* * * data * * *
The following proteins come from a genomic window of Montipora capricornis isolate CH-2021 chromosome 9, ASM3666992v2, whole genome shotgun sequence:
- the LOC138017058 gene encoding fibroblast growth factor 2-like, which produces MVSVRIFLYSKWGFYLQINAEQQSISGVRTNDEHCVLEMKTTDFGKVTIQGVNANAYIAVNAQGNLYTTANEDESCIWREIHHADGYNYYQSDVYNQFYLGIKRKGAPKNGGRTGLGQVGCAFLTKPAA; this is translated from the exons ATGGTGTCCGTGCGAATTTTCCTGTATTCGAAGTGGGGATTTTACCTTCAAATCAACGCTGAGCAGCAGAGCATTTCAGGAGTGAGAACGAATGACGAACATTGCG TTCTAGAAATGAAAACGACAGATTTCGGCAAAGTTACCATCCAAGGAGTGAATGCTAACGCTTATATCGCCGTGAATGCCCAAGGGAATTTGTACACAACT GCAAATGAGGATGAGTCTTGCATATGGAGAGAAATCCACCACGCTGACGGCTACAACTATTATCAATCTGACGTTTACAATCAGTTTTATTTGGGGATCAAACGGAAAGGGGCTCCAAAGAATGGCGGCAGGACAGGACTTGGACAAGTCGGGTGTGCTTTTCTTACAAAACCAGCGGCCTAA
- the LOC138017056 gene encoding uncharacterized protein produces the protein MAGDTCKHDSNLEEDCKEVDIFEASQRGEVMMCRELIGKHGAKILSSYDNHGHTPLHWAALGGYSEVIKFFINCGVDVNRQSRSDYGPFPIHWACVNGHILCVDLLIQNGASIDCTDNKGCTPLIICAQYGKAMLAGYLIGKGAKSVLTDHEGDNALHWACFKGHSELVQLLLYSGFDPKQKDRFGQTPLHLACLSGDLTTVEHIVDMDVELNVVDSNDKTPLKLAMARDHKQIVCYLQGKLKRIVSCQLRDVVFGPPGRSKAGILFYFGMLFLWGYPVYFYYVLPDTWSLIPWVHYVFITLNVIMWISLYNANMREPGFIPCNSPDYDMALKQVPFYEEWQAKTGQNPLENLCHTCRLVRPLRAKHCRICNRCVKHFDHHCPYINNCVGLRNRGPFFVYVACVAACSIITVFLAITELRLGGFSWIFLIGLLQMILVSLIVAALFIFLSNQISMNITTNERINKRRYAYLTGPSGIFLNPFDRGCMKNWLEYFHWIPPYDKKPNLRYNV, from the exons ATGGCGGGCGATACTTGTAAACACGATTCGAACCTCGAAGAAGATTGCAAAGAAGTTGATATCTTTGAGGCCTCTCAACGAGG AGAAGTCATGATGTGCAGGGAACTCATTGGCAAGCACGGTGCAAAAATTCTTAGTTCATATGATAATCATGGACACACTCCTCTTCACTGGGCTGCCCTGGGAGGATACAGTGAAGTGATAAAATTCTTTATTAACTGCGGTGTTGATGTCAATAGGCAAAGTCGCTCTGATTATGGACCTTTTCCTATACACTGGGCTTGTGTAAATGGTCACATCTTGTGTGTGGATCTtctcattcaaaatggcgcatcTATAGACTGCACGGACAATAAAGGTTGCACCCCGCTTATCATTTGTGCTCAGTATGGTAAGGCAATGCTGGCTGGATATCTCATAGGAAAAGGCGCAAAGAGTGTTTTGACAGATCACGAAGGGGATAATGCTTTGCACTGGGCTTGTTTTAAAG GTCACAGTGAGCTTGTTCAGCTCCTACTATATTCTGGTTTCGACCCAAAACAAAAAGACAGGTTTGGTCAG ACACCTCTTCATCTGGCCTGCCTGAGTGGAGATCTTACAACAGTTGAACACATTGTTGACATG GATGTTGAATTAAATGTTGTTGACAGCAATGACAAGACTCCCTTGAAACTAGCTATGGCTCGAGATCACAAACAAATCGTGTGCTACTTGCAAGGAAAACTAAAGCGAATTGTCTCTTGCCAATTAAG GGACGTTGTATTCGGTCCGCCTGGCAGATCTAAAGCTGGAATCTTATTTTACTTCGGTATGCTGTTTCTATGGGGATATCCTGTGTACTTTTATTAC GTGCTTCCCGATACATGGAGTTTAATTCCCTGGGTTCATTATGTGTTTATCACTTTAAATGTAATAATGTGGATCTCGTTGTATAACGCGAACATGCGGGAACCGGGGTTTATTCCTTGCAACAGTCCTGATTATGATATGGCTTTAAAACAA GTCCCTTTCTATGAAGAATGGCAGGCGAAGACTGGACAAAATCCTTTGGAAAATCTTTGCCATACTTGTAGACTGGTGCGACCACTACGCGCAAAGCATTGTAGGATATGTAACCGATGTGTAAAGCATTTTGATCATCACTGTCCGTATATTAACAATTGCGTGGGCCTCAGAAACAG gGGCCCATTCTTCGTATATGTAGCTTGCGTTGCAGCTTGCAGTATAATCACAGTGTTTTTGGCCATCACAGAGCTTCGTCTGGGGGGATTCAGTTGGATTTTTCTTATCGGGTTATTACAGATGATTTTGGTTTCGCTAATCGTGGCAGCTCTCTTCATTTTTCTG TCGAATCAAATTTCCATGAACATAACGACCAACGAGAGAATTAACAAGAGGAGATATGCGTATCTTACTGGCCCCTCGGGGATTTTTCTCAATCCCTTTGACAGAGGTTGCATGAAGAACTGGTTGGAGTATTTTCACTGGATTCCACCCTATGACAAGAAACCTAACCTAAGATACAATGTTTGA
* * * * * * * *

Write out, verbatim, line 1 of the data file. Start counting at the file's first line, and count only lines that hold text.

The following proteins come from a genomic window of Montipora capricornis isolate CH-2021 chromosome 9, ASM3666992v2, whole genome shotgun sequence: